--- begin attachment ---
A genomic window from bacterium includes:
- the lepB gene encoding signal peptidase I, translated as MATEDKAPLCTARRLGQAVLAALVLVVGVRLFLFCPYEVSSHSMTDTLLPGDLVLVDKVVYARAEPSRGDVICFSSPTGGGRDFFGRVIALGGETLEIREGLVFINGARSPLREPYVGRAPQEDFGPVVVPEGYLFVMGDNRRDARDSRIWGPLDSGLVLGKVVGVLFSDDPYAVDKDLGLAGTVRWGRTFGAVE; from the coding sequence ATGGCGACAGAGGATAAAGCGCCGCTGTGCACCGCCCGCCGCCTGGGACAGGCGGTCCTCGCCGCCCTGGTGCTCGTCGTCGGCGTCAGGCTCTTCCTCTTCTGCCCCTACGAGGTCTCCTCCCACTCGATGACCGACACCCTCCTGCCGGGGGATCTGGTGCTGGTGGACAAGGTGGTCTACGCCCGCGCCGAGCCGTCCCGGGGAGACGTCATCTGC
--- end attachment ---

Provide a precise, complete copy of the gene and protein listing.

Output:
A genomic window from bacterium includes:
- the lepB gene encoding signal peptidase I, translated as MATEDKAPLCTARRLGQAVLAALVLVVGVRLFLFCPYEVSSHSMTDTLLPGDLVLVDKVVYARAEPSRGDVICFSSPTGGGRDFFGRVIALGGETLEIREGLVFINGARSPLREPYVGRAPQEDFGPVVVPEGYLFVMGDNRRDARDSRIWGPLDSGLVLGKVVGVLFSDDPYAVDKDLGLAGTVRWGRTFGAVE; from the coding sequence ATGGCGACAGAGGATAAAGCGCCGCTGTGCACCGCCCGCCGCCTGGGACAGGCGGTCCTCGCCGCCCTGGTGCTCGTCGTCGGCGTCAGGCTCTTCCTCTTCTGCCCCTACGAGGTCTCCTCCCACTCGATGACCGACACCCTCCTGCCGGGGGATCTGGTGCTGGTGGACAAGGTGGTCTACGCCCGCGCCGAGCCGTCCCGGGGAGACGTCATCTGC